The Philadelphia Water Dept. is monitoring a spill of a non-hazardous green tracing dye in a Montgomery Co. tributary of Tacony Creek that was reported to the Pa. Dept. of Environmental Protection this morning, Friday, March 24, 2023.

PWD reported the incident to the Delaware Valley Early Warning System to alert water users in the Delaware River.

We will continue to track the dye, but do not believe it will impact drinking water intakes at this time.

The dye is a common product used to determine the source of water leaks and is not a threat to health. Approximately 0.5 pounds were spilled near Baeder Creek in Jenkintown Township. Rain and river currents are expected to flush the dye from the area within the next 24-48 hours.

This post will be updated with any additional information. To get alerts about drinking water quality, sign up for Ready Philly notifications.

About Delaware Valley Early Warning System

The Delaware Valley Early Warning System (EWS) is a private, web-based emergency communication system created to protect our drinking water by providing rapid notification to subscribers in the lower Delaware River watershed following events that could impact water quality. More than 300 subscribers, representing 50 organizations, currently use the Early Warning System. Users include representatives from public and private drinking water utilities, industries withdrawing water from the Schuylkill and Delaware Rivers, and representatives of government agencies. The U.S. Environmental Protection Agency and Pennsylvania Department of Environmental Protection (Pa. DEP) provided initial funding in 2002, and EWS went online in 2004.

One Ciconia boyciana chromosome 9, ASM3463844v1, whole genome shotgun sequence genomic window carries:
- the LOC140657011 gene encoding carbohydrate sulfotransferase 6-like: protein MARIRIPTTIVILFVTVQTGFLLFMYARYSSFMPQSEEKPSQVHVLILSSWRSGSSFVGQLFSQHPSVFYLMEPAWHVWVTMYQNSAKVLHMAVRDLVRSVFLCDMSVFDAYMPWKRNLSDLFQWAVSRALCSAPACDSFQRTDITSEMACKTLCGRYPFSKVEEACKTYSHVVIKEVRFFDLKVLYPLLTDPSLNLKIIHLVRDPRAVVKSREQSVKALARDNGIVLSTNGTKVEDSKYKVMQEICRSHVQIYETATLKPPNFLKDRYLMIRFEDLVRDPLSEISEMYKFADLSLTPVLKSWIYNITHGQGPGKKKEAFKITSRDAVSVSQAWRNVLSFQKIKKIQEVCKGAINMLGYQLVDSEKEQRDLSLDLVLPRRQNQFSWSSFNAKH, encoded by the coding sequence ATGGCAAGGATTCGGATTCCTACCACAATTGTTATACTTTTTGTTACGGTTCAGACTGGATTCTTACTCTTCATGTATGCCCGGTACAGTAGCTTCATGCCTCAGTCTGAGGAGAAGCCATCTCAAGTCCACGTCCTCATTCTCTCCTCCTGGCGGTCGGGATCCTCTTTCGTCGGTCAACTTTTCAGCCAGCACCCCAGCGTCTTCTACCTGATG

EWS components include:
  • Computer telephony
  • Advanced GIS functionality
  • Remote data collection and transmittal equipment
  • Data loggers [Data-logging device network]
  • Fully automated integration with commercial emergency mass notification systems Enterprise-level email servers
  • Website security infrastructure
  • Non-tidal and tidal time-of-travel models
  • Plume time-of-travel models
  • Data warehouse with user-friendly search functions

Since 2005, over 500 events have been reported through EWS, including chemical and fuel spills, water main breaks, sewage bypass flows and spills, pesticide spraying, and truck and train freight accidents.